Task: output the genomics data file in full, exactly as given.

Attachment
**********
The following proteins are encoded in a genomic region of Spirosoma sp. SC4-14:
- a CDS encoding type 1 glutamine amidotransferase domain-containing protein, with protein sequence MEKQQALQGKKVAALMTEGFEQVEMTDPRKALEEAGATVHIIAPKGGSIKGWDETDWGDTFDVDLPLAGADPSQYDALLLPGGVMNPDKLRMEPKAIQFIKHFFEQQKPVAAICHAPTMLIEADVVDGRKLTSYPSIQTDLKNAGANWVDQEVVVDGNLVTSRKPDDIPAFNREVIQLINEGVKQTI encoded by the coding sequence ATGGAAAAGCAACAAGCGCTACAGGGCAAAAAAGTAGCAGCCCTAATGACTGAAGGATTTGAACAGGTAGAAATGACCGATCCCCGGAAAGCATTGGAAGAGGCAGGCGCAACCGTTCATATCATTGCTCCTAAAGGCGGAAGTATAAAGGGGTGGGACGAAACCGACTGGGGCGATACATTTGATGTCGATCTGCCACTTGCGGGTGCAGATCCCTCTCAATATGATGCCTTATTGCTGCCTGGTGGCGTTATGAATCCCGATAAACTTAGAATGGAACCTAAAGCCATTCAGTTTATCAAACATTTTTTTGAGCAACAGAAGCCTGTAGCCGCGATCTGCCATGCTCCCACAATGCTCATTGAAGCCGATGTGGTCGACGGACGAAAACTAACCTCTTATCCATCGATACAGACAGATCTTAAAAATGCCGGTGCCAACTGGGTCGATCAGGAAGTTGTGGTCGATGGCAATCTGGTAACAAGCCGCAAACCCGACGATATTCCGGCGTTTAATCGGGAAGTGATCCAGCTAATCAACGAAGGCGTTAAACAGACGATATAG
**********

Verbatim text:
The following proteins are encoded in a genomic region of Spirosoma sp. SC4-14:
- a CDS encoding type 1 glutamine amidotransferase domain-containing protein, with protein sequence MEKQQALQGKKVAALMTEGFEQVEMTDPRKALEEAGATVHIIAPKGGSIKGWDETDWGDTFDVDLPLAGADPSQYDALLLPGGVMNPDKLRMEPKAIQFIKHFFEQQKPVAAICHAPTMLIEADVVDGRKLTSYPSIQTDLKNAGANWVDQEVVVDGNLVTSRKPDDIPAFNREVIQLINEGVKQTI encoded by the coding sequence ATGGAAAAGCAACAAGCGCTACAGGGCAAAAAAGTAGCAGCCCTAATGACTGAAGGATTTGAACAGGTAGAAATGACCGATCCCCGGAAAGCATTGGAAGAGGCAGGCGCAACCGTTCATATCATTGCTCCTAAAGGCGGAAGTATAAAGGGGTGGGACGAAACCGACTGGGGCGATACATTTGATGTCGATCTGCCACTTGCGGGTGCAGATCCCTCTCAATATGATGCCTTATTGCTGCCTGGTGGCGTTATGAATCCCGATAAACTTAGAATGGAACCTAAAGCCATTCAGTTTATCAAACATTTTTTTGAGCAACAGAAGCCTGTAGCCGCGATCTGCCATGCTCCCACAATGCTCATTGAAGCCGATGTGGTCGACGGACGAAAACTAACCTCTTATCCATCGATACAGACAGATCTTAAAAATGCCGGTGCCAACTGGGTCGATCAGGAAGTTGTGGTCGATGGCAATCTGGTAACAAGCCGCAAACCCGACGATATTCCGGCGTTTAATCGGGAAGTGATCCAGCTAATCAACGAAGGCGTTAAACAGACGATATAG